- The Washington Times - Wednesday, July 19, 2006

MIAMI — With a winning record all but a pipe dream at this stage, the Washington Nationals have altered their season goals.

They’ll try to win as many games as they can down the stretch. Manager Frank Robinson made that much clear yesterday. But more importantly, they’ll spend the next two and a half months trying to identify which players on their current (and possibly future) roster figure into their long-term plans and which ones do not.

They’ve known for some time that Ryan Zimmerman fits into the picture. Perhaps it’s time to start wondering whether Alex Escobar might, as well.

Escobar sure is making a strong case for himself. Last night, the journeyman outfielder came through again, lining a ninth-inning single up the middle to score Zimmerman from second and give Washington a sloppy-but-satisfying 7-6 victory over the Florida Marlins.

“I’ve been fortunate to be in those situations and be able to come through,” said Escobar, who is batting .522 (11-for-23) with two homers and eight RBI since returning from the disabled list two weeks ago. “Especially for a young player coming in to a new team, it’s a great opportunity.”

Escobar’s latest timely hit capped a wild game at Dolphin Stadium that included four final frantic innings.

The Nationals were rejoicing by night’s end, thanks to a ninth-inning rally started by Zimmerman. Facing reliever Logan Kensing, the 21-year-old third baseman hit a two-out double off the wall in left-center, extending his hitting streak to 17 games.

“It’s fun. It’s cool,” Zimmerman said of his streak, which is the longest by a rookie in franchise history. “But if I don’t get a hit, I come back the next day and try to get another one.”

With first base open and two outs, the Marlins chose to intentionally walk Nick Johnson, who already had three hits and three RBI in the game.

That brought up Escobar, a far less-proven hitter. But the 28-year-old, whose once-promising career has been derailed by a smorgasbord of injuries, responded by lining Kensing’s 1-0 pitch back through the box. Zimmerman scored just ahead of center fielder Reggie Abercrombie’s throw for the final 7-6 margin.

“It’s still a short period of time, but you can get a feel for a guy,” Robinson said. “He’s hitting in tough situations and having success.”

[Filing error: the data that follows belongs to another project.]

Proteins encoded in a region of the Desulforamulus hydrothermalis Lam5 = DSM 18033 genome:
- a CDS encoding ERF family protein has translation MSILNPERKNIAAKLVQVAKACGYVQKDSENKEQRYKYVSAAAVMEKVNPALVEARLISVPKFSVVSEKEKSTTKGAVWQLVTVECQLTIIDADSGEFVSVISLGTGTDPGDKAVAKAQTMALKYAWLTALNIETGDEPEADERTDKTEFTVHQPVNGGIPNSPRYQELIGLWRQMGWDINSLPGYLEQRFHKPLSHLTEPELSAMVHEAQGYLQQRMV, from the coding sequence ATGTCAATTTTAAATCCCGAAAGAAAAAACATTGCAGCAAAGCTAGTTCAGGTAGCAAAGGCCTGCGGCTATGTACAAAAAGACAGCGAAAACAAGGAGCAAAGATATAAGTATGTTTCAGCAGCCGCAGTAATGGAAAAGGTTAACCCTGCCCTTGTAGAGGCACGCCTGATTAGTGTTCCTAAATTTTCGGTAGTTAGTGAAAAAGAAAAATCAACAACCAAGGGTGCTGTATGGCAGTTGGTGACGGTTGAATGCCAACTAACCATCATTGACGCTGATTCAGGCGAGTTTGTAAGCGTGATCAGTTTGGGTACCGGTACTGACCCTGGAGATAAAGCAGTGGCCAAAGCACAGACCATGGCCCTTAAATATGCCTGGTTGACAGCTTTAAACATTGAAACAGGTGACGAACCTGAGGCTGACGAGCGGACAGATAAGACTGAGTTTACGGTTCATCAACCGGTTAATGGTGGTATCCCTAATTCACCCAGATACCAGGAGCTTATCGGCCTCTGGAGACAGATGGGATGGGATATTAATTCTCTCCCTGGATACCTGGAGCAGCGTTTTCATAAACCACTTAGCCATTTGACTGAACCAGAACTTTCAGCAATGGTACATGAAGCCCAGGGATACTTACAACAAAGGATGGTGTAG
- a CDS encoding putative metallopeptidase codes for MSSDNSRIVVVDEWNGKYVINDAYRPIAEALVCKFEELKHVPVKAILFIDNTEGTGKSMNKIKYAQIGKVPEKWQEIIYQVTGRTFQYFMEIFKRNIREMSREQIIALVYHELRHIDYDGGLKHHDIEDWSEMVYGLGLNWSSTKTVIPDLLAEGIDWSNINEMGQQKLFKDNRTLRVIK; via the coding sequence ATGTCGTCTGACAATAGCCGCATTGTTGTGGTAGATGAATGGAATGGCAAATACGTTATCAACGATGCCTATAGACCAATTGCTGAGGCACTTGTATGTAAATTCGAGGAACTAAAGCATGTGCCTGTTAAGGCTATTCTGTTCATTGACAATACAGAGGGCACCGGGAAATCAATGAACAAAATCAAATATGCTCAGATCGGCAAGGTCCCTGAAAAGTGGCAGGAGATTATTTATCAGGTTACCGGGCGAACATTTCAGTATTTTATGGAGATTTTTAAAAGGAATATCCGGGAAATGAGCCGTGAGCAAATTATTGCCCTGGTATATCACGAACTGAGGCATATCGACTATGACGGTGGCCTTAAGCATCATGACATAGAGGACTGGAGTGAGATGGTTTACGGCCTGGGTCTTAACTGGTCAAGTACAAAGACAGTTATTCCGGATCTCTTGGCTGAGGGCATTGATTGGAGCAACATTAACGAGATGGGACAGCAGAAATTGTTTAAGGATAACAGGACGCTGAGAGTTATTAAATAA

Washington’s victory wasn’t sealed yet, though. Chad Cordero nearly blew it in the bottom of the ninth when he had trouble fielding Alfredo Amezaga’s leadoff bunt and later threw wildly trying to pick Amezaga off second base. With the tying run 90 feet away, Cordero buckled down and sandwiched a pair of strikeouts around a walk for his 14th save — his first since June 17 against the New York Yankees.

“It was a long time ago,” he said.

Cordero’s shaky ninth was only the final crazy chapter of a game filled with unusual occurrences.

It began with both teams’ leadoff hitters, Washington’s Alfonso Soriano and Florida’s Hanley Ramirez, hitting first-inning home runs. It was only the 28th time in baseball history such events have transpired, though it’s happened three times this month.

The Marlins didn’t let Ramirez’s homer stand alone. Later that inning, Wes Helms crushed a 2-0 fastball from rookie left-hander Mike O’Connor into the left-field upper deck — a 441-foot bomb that put Florida up 3-1.

The deficit got as deep as 5-1 in the fifth, when Abercrombie turned a seemingly harmless leadoff bunt into a comedy of errors. Zimmerman came charging in on the ball and made an ill-advised throw to first that sailed high over Nick Johnson’s head.

Second baseman Marlon Anderson chased the ball down but then made an equally ill-advised throw from his knees, trying to gun Abercrombie down at second. That toss skipped past shortstop Felipe Lopez and into shallow left-field, where an asleep Soriano had to spring into action and retrieve the ball. By the time Soriano got there, it was far too late. Abercrombie had come all the way around to score on a single and two errors, leading to some firm words from Robinson to his novice left fielder.

“The play should have been backed up,” Robinson said. “Abercrombie should not have even had an attempt at scoring. … I don’t care where you’re playing. You know the mechanics of that play.”

Fortunately for Soriano, the Nationals overcame the sloppy play. They rallied to score four runs in the sixth and seventh off ace Dontrelle Willis, with Johnson coming through with an RBI double and a two-run single.

Florida took the lead back in the seventh when Robinson elected not to intentionally walk slugger Miguel Cabrera with first base open and two outs. Cabrera promptly lined a single to right to make it 6-5.

But Robert Fick brought Washington back again in the eighth, hitting a solo homer to right off Kensing and setting the stage for the dramatic finish.

“That was a nice game to win,” Zimmerman said. “As sloppy as it was, it was a good win for us.”

Got a question about the Nats? Mark Zuckerman has the answers. To submit a question, go to the http://www.washingtontimes.com/sports>Sports Page

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